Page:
A new brain implant could slow Alzheimer’s progression

One patient retained the ability to dress herself, make a simple meal, and even change her plans depending on the weather.

Electrical brain stimulation has been shown to boost memory and enhance learning. Now, scientists have turned their sights on neurodegenerative diseases. Researchers at Ohio State University’s Wexner Medical Center, found they could delay cognitive decline in Alzheimer’s by using deep brain stimulation. This could allow such patients to be independent for a longer period of time. Their results were published in The Journal of Alzheimer’s Disease.

Instead of trying to improve memory like most Alzheimer’s treatments do, this one focused on preserving cognitive and behavioral functions. Scientists selected three patients and surgically implanted a deep-brain-stimulation (DBS) device inside their brains, near the frontal lobe.

This is where executive function occurs, which includes such things as decision-making, attention, focus, learning, problem-solving, and judgement. Dr. Douglas Scharre was a co-author on this study. He’s the director of the Division of Cognitive Neurology at the university’s Neurological Institute.

Dr. Scharre told Science Daily,

We have many memory aides, tools, and pharmaceutical treatments to help Alzheimer's patients with memory, but we don't have anything to help with improving their judgments, making good decisions, or increasing their ability to selectively focus attention on the task at hand and avoid distractions. These skills are necessary in performing daily tasks such as making the bed, choosing what to eat and having meaningful socializing with friends and family.


Those with mild Alzheimer’s find normal daily tasks like making the bed difficult. Credit: Getty Images.

The DBS device operates exactly like a pacemaker, but for the brain. It sends out electrical impulses at specifically calculated intervals. The electrodes implanted in the frontal lobe are attached through very fine wires to a pulse generator underneath the skin of the chest wall. This type of device is usually used to treat Parkinson’s disease. It’s been tried as a therapy for depression and obsessive compulsive disorder (OCD), too.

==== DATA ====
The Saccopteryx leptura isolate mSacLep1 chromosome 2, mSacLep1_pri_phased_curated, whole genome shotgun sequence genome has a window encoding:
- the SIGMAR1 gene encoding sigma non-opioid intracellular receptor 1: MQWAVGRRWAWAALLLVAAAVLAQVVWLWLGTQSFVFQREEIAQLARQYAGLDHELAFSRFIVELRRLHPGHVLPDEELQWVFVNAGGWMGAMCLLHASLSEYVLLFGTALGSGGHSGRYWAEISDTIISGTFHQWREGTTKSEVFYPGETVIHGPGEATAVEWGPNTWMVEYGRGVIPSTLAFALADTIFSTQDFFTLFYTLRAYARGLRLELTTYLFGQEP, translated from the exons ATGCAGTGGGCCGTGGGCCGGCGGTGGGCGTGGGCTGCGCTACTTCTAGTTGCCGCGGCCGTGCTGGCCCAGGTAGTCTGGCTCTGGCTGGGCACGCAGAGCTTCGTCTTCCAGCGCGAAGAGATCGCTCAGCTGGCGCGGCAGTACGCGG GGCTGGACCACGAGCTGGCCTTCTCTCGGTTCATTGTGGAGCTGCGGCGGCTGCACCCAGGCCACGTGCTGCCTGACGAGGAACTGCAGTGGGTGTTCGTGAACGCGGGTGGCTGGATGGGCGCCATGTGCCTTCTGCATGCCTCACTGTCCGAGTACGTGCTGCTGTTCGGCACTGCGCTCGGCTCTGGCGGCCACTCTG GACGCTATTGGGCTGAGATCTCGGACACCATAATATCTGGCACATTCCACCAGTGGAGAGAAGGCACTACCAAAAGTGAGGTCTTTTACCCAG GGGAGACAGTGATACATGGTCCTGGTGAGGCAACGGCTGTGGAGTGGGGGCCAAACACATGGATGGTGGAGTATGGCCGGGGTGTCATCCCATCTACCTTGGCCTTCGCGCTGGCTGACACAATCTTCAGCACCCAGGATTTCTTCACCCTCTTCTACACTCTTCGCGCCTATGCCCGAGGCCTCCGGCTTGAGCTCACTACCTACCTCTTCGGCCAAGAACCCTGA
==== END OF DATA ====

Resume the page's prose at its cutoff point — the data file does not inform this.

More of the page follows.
Researchers aren’t exactly sure how it works. They know it increases coherence between brain regions. But how does it do this? Does it help block out unnecessary signals that cause interference? Or does it instead increase the speed at which neurons communicate?

In this study, what Dr. Scharre and colleagues wanted to know is, if DBS could slow the degeneration of executive function in early stage Alzheimer’s and allow the patient to remain independent for longer. First, three participants were selected. They each had electrodes surgically implanted into a part on their frontal lobe known as the ventral striatum. Then these patients and 100 others who also had Alzheimer’s, were made to take part in a number of different tests which mimicked daily tasks, to see how well they could navigate them.


Illustration of a pacemaker. Credit: Wikimedia Commons.

“The Alzheimer's subjects cognitive and daily functional abilities as a whole declined more slowly than Alzheimer's patients in a matched comparison group not being treated with DBS,” Dr. Scharre said. “The pilot study found that DBS targeting frontal brain regions can reduce the overall performance decline typically seen in people with mild or early stage Alzheimer's.” This was a two year study. All subjects implanted with a DBS showed a slowed decline. But for one patient in particular, 85 year-old LaVonne Moore of Delaware, Ohio, the results were more significant.

Today, she can dress herself, make a simple meal, and even decide what she’ll do that day—alternating her plans depending on the weather, tasks impossible for most people with her level of Alzheimer’s. Researchers don’t know how long it’ll last. Her husband, 89 year-old Tom Moore said, "LaVonne has had Alzheimer's disease longer than anybody I know, and that sounds negative, but it's really a positive thing because it shows that we're doing something right."

Since it was such a small study, the results will have to be repeated. In future research, Dr. Scharre and colleagues plan to try the same technique using non-invasive brain stimulation. We’re in dire need of new treatment options. According to the Alzheimer’s Association, over 5 million Americans are living with the disease today.

That number is expected to balloon to 16 million by 2050. What’s more, it’s a very complicated disease. Truly managing Alzheimer’s may require hitting multiple targets at once, meaning a number of different treatments must be applied in concert. This technique could become an important part of such a strategy.

To learn more about Alzheimer’s, click here.

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